Excerpt: It begins with Frank Sr. (a great, low-key Christopher Walken) losing a fight with the IRS, which means he’s losing the family’s home, car, status, and eventually his wife. Frank Jr.’s first caper sets the stage: On his first day of public school, one thing leads to another and Frank Jr. ends up impersonating a substitute teacher for more than a week. As his family disintegrates, teenaged (!) Frank Jr.
Excerpt: Frank Abangale Jr. forged his first check at age 16 out of a checkbook given to him by his father. Most teens in the ’60s would have been enamored with $25 in their pocket. Abangale had a different idea. He wanted millions, almost obsessively. Sly and sneaky, he worked his way onto airplanes as a co-pilot. He didn’t want to fly but merely take advantage of the banking system that relied on postal services to send checks cross-country.
Conclusion: Catch Me If You Can demonstrates the power of Steven Spielberg. Without aliens or dinosaurs or history, he is able to captivate purely and efficiently with story and characters. Admittedly, this film benefits from a tremendously compelling foundation and a first-class cast, but Spielberg's practically flawless execution puts it on an entirely different level of enjoyment and art than a lesser filmmaker could.
Conclusion: Told in an amusing, whimsical, and playful manner, 'Catch Me If You Can' is a wonderful dramedy encompassing a variety of poignant themes. Directed by Steven Spielberg, Leonardo DiCaprio stars as a child con artist creating a fiction for himself to escape a heartbreaking reality, with Tom Hanks as the FBI Agent pursuing him while also dealing with issues of his own.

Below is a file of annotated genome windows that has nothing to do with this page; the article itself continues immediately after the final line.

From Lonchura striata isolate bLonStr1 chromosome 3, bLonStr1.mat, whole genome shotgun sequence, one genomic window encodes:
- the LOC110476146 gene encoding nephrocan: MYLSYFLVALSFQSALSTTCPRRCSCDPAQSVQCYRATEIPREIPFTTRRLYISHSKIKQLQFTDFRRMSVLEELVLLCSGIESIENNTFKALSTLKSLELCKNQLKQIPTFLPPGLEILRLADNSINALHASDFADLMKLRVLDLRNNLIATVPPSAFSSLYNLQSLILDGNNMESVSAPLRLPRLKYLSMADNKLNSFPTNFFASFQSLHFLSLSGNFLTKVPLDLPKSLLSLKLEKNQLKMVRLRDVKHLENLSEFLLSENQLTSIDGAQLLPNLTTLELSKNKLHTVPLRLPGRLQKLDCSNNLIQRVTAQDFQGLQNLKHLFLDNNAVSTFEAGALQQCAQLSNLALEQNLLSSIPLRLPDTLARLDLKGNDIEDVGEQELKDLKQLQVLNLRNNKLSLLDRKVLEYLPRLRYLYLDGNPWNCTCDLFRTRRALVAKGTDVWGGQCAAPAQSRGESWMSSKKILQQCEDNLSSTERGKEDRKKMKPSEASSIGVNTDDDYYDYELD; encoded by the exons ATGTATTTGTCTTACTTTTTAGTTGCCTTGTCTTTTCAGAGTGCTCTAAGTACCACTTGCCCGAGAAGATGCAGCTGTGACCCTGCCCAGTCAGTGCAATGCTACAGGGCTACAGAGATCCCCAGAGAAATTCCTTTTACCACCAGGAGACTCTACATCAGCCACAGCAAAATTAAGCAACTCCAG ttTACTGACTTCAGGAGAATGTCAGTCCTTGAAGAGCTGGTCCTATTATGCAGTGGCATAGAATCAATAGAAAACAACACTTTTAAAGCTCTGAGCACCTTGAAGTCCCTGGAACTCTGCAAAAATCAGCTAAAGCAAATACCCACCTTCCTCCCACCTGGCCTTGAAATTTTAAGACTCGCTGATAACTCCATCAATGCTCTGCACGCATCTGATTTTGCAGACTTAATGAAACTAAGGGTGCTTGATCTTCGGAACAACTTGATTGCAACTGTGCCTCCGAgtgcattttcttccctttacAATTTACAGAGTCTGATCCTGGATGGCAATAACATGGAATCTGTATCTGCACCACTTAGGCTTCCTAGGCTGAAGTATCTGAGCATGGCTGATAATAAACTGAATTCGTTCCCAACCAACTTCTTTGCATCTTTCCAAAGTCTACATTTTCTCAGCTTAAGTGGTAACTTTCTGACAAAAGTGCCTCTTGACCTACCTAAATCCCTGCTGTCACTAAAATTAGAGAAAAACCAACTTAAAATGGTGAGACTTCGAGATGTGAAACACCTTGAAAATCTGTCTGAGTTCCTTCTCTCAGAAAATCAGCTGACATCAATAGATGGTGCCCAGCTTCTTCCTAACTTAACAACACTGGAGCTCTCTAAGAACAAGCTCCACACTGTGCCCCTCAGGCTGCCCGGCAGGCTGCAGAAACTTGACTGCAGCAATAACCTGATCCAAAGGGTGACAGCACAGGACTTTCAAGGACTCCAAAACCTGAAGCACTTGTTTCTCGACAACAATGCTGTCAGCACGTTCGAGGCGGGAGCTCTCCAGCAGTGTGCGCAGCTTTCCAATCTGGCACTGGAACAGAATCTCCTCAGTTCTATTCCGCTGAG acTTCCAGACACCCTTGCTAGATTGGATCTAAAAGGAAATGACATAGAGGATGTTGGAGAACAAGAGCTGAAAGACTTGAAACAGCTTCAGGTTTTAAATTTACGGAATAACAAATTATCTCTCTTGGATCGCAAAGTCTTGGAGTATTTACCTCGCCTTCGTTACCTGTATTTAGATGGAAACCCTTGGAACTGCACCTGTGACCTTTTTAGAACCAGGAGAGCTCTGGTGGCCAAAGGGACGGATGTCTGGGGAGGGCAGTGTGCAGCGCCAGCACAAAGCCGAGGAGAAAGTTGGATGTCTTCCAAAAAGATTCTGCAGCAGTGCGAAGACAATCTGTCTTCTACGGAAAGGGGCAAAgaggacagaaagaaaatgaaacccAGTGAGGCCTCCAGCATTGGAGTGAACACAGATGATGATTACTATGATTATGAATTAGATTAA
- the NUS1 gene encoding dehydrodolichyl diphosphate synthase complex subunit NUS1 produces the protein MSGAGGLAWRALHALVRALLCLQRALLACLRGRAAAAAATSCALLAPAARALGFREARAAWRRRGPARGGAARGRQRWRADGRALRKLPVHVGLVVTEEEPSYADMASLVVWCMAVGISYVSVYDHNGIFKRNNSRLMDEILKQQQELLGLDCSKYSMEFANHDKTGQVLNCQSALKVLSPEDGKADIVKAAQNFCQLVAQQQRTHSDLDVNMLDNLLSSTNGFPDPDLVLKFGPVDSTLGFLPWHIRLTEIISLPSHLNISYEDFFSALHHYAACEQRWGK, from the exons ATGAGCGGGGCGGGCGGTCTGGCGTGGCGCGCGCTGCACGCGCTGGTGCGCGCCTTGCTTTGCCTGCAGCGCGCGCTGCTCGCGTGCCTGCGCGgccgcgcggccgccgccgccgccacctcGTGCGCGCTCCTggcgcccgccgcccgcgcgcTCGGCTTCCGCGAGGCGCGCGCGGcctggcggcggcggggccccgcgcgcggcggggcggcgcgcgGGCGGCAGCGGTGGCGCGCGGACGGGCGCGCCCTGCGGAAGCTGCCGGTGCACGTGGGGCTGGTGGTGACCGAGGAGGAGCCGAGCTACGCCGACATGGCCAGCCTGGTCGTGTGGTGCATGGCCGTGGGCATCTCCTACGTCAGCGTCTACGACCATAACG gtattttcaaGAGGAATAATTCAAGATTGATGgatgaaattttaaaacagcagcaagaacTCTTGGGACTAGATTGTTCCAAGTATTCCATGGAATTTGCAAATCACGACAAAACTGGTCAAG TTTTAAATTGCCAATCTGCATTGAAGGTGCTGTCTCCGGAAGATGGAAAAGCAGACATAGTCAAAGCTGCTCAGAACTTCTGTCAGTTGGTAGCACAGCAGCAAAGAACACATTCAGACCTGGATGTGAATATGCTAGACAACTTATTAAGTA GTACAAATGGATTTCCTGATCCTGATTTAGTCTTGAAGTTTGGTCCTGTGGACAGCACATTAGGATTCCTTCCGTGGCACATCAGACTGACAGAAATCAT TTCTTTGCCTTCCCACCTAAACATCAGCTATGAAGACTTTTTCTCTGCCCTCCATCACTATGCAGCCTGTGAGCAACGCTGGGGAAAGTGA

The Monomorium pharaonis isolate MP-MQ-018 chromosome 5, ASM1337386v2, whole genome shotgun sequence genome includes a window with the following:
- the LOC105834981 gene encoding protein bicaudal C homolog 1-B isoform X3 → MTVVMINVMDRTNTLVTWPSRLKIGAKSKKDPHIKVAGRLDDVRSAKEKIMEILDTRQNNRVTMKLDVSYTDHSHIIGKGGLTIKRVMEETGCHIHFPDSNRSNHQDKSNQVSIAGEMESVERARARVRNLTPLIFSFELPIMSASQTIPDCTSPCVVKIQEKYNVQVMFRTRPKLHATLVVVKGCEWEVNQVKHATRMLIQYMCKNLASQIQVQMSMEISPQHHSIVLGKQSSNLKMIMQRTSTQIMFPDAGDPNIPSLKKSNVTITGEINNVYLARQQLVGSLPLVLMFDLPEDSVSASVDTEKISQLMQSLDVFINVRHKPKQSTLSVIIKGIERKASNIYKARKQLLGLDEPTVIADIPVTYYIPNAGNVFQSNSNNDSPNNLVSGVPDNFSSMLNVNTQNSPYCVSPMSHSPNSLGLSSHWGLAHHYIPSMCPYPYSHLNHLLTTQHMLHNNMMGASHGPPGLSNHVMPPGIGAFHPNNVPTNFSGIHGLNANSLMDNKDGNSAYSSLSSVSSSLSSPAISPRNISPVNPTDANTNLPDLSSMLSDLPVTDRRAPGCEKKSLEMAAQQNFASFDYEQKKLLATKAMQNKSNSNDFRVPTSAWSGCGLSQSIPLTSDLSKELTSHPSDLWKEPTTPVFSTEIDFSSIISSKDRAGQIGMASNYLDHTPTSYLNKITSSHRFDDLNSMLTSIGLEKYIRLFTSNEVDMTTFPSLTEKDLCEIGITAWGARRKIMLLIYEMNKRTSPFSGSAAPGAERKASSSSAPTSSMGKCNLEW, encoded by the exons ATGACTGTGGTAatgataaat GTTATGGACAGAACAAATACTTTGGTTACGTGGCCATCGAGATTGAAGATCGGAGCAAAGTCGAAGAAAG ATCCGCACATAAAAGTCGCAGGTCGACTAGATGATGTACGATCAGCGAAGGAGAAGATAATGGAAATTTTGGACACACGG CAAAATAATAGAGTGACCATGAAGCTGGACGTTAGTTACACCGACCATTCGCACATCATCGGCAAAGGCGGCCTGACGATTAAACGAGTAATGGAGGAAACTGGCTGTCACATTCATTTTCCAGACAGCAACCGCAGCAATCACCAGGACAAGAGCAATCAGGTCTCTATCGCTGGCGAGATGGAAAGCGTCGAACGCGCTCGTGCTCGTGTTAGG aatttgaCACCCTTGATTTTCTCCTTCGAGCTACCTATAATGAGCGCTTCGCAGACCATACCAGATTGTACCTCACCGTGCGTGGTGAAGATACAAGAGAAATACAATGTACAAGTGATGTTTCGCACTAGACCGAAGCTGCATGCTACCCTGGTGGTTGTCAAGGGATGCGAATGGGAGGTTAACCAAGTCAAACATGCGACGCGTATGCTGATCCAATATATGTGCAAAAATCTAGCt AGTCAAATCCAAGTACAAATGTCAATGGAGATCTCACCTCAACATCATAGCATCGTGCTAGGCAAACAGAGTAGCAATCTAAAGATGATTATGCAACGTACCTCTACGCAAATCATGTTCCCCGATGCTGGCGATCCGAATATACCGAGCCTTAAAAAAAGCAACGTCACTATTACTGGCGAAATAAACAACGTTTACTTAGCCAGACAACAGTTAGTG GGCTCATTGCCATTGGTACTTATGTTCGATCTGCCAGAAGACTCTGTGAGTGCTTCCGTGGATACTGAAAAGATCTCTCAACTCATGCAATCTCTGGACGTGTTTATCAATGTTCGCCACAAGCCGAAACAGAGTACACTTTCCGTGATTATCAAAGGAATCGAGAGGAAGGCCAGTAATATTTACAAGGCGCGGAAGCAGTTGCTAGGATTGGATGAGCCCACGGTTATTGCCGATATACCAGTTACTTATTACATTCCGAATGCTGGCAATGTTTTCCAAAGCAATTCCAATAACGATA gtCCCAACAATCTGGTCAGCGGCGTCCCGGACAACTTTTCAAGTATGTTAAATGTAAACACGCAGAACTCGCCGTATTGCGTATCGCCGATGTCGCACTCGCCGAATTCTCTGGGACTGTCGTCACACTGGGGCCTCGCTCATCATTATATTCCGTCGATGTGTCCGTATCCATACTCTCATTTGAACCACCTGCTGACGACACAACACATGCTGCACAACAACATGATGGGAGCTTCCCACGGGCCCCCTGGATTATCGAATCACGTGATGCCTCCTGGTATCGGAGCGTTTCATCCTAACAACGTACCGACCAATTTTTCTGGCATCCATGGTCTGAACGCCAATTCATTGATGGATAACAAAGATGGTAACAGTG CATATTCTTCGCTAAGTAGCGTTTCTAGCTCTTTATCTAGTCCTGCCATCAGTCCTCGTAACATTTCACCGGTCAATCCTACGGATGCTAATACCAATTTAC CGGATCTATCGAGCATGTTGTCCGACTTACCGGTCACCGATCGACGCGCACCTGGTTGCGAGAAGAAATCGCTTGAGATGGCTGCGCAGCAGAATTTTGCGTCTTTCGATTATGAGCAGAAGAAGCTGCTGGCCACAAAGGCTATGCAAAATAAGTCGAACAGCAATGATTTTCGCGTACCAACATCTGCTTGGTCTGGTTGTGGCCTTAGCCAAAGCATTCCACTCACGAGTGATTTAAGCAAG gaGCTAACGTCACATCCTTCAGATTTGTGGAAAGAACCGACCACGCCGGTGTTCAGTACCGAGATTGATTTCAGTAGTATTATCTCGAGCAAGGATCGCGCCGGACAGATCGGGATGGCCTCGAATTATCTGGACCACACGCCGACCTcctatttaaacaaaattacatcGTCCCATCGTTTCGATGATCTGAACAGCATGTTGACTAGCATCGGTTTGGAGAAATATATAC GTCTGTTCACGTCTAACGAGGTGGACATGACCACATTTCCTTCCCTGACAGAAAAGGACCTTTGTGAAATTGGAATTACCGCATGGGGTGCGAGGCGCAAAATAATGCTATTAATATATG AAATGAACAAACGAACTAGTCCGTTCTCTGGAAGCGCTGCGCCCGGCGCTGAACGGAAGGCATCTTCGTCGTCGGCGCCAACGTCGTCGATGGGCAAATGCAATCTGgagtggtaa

Excerpt: Steven Spielberg had a pretty active year in 2002. After coming off his big special effects collaboration with Tom Cruise in Minority Report , Spielberg took a different turn for a lighter movie in the inspired by a true story genre. When I had first seen it, I liked it but as I noticed the second time viewing this film on the big screen, it was a case where the second time played better than the first time around. The film was Catch Me If You Can . Frank Abagnale Jr.
Conclusion: Catch Me If You Can is a beautifully crafted film, a high quality character study, and a good old fashioned entertainer. It's brilliantly acted and magically fun, a whimsically absorbing tale of classic cat-and-mouse done to perfection like only Steven Spielberg can accomplish. It faultlessly recreates its era and vividly paints its characters both inside and out, filling the narrative with the sort of personal character studies that enhance an already startlingly good...
Excerpt: For all his technical wizardry, what always made Steven Spielberg such a successful director was the human element. When E.T. phoned home, we loved him not because he was some marvel of special effects technology, but because Spielberg honed in on what made that character so indomitably human. Recently, the master has faltered.